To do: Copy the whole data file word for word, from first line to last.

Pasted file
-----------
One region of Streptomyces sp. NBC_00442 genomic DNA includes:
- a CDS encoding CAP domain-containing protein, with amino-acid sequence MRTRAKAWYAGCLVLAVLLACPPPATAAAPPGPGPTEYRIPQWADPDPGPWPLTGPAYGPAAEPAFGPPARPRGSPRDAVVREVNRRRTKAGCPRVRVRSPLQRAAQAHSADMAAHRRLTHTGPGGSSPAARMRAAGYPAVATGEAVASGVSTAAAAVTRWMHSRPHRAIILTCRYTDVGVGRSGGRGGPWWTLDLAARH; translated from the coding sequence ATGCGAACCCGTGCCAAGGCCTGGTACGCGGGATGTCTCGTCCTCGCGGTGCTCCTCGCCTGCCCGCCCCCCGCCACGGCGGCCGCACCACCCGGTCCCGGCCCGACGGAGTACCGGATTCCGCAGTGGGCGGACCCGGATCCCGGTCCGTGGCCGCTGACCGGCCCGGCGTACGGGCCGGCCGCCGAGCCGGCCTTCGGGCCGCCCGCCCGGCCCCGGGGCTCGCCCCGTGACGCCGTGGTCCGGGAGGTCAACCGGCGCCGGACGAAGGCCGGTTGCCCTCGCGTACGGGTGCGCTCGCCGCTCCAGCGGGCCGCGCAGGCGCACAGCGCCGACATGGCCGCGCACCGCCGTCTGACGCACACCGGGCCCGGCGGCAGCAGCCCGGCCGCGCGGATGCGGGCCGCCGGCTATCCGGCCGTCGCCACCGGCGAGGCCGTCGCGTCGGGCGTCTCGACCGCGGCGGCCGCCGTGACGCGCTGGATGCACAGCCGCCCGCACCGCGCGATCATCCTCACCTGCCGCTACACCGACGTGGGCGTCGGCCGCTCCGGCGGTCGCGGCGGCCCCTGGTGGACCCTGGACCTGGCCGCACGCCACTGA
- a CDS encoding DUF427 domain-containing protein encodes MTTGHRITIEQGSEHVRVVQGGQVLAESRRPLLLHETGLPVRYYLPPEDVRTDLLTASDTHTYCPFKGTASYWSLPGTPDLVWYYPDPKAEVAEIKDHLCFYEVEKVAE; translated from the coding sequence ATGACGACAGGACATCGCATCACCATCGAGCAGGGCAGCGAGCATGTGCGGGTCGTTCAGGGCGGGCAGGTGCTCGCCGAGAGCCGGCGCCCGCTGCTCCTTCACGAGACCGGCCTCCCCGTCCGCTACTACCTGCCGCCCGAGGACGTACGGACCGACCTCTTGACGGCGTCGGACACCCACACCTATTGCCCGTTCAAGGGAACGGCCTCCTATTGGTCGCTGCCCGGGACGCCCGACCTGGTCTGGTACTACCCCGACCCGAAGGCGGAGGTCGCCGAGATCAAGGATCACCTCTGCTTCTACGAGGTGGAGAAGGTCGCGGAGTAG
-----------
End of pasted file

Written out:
One region of Streptomyces sp. NBC_00442 genomic DNA includes:
- a CDS encoding CAP domain-containing protein, with amino-acid sequence MRTRAKAWYAGCLVLAVLLACPPPATAAAPPGPGPTEYRIPQWADPDPGPWPLTGPAYGPAAEPAFGPPARPRGSPRDAVVREVNRRRTKAGCPRVRVRSPLQRAAQAHSADMAAHRRLTHTGPGGSSPAARMRAAGYPAVATGEAVASGVSTAAAAVTRWMHSRPHRAIILTCRYTDVGVGRSGGRGGPWWTLDLAARH; translated from the coding sequence ATGCGAACCCGTGCCAAGGCCTGGTACGCGGGATGTCTCGTCCTCGCGGTGCTCCTCGCCTGCCCGCCCCCCGCCACGGCGGCCGCACCACCCGGTCCCGGCCCGACGGAGTACCGGATTCCGCAGTGGGCGGACCCGGATCCCGGTCCGTGGCCGCTGACCGGCCCGGCGTACGGGCCGGCCGCCGAGCCGGCCTTCGGGCCGCCCGCCCGGCCCCGGGGCTCGCCCCGTGACGCCGTGGTCCGGGAGGTCAACCGGCGCCGGACGAAGGCCGGTTGCCCTCGCGTACGGGTGCGCTCGCCGCTCCAGCGGGCCGCGCAGGCGCACAGCGCCGACATGGCCGCGCACCGCCGTCTGACGCACACCGGGCCCGGCGGCAGCAGCCCGGCCGCGCGGATGCGGGCCGCCGGCTATCCGGCCGTCGCCACCGGCGAGGCCGTCGCGTCGGGCGTCTCGACCGCGGCGGCCGCCGTGACGCGCTGGATGCACAGCCGCCCGCACCGCGCGATCATCCTCACCTGCCGCTACACCGACGTGGGCGTCGGCCGCTCCGGCGGTCGCGGCGGCCCCTGGTGGACCCTGGACCTGGCCGCACGCCACTGA
- a CDS encoding DUF427 domain-containing protein encodes MTTGHRITIEQGSEHVRVVQGGQVLAESRRPLLLHETGLPVRYYLPPEDVRTDLLTASDTHTYCPFKGTASYWSLPGTPDLVWYYPDPKAEVAEIKDHLCFYEVEKVAE; translated from the coding sequence ATGACGACAGGACATCGCATCACCATCGAGCAGGGCAGCGAGCATGTGCGGGTCGTTCAGGGCGGGCAGGTGCTCGCCGAGAGCCGGCGCCCGCTGCTCCTTCACGAGACCGGCCTCCCCGTCCGCTACTACCTGCCGCCCGAGGACGTACGGACCGACCTCTTGACGGCGTCGGACACCCACACCTATTGCCCGTTCAAGGGAACGGCCTCCTATTGGTCGCTGCCCGGGACGCCCGACCTGGTCTGGTACTACCCCGACCCGAAGGCGGAGGTCGCCGAGATCAAGGATCACCTCTGCTTCTACGAGGTGGAGAAGGTCGCGGAGTAG